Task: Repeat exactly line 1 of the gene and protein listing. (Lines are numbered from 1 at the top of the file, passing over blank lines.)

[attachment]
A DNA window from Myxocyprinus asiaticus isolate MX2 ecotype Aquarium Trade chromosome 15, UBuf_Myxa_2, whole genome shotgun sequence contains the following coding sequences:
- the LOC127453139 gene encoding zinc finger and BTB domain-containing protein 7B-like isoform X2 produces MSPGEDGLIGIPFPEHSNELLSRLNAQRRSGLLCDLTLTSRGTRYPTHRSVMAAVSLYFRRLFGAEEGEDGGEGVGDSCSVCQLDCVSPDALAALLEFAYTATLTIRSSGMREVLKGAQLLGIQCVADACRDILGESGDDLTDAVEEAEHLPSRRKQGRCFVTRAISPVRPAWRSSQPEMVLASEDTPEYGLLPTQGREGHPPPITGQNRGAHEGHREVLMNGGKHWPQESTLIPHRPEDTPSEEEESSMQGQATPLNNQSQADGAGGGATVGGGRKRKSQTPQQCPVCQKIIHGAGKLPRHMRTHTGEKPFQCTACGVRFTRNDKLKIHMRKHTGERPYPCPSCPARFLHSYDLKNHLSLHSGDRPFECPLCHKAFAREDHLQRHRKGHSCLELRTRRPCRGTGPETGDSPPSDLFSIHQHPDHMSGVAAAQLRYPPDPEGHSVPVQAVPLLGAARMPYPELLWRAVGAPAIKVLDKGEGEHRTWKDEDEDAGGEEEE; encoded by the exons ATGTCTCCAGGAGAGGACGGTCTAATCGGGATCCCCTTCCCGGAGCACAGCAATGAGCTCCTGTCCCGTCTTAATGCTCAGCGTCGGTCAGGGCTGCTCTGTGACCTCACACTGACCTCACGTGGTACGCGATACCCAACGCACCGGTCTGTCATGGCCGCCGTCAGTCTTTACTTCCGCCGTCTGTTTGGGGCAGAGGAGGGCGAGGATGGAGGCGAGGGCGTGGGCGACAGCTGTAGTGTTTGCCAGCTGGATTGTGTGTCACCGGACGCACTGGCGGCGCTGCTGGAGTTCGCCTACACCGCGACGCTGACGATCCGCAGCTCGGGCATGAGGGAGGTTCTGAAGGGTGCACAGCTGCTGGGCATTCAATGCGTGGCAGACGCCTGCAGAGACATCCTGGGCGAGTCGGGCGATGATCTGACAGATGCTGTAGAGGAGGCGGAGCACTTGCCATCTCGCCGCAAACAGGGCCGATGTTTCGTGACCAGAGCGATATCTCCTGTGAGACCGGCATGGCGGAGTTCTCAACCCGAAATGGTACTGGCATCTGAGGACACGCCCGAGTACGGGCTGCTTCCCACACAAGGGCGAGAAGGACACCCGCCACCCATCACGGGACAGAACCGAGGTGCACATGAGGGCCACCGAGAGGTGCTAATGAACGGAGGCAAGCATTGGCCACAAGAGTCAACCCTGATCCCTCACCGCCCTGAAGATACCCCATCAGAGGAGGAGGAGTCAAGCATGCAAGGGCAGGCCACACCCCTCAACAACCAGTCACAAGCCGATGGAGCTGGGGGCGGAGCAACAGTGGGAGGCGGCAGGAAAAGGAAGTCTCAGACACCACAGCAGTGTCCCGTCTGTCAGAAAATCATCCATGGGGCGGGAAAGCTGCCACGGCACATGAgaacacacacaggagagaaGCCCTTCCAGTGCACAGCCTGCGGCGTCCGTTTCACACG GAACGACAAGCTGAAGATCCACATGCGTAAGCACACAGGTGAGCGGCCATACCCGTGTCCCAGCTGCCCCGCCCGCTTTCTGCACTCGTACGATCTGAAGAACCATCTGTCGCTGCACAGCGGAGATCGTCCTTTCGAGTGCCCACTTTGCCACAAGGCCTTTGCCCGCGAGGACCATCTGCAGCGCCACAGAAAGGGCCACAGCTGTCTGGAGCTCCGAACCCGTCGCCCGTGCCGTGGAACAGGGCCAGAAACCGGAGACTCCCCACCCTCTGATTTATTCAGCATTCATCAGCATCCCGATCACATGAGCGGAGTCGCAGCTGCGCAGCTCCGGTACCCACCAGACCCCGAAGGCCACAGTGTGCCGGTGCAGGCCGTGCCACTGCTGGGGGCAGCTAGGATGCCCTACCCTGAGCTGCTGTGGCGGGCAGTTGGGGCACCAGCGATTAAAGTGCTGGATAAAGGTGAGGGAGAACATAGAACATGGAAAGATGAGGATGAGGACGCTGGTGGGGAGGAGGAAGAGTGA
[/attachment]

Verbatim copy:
A DNA window from Myxocyprinus asiaticus isolate MX2 ecotype Aquarium Trade chromosome 15, UBuf_Myxa_2, whole genome shotgun sequence contains the following coding sequences: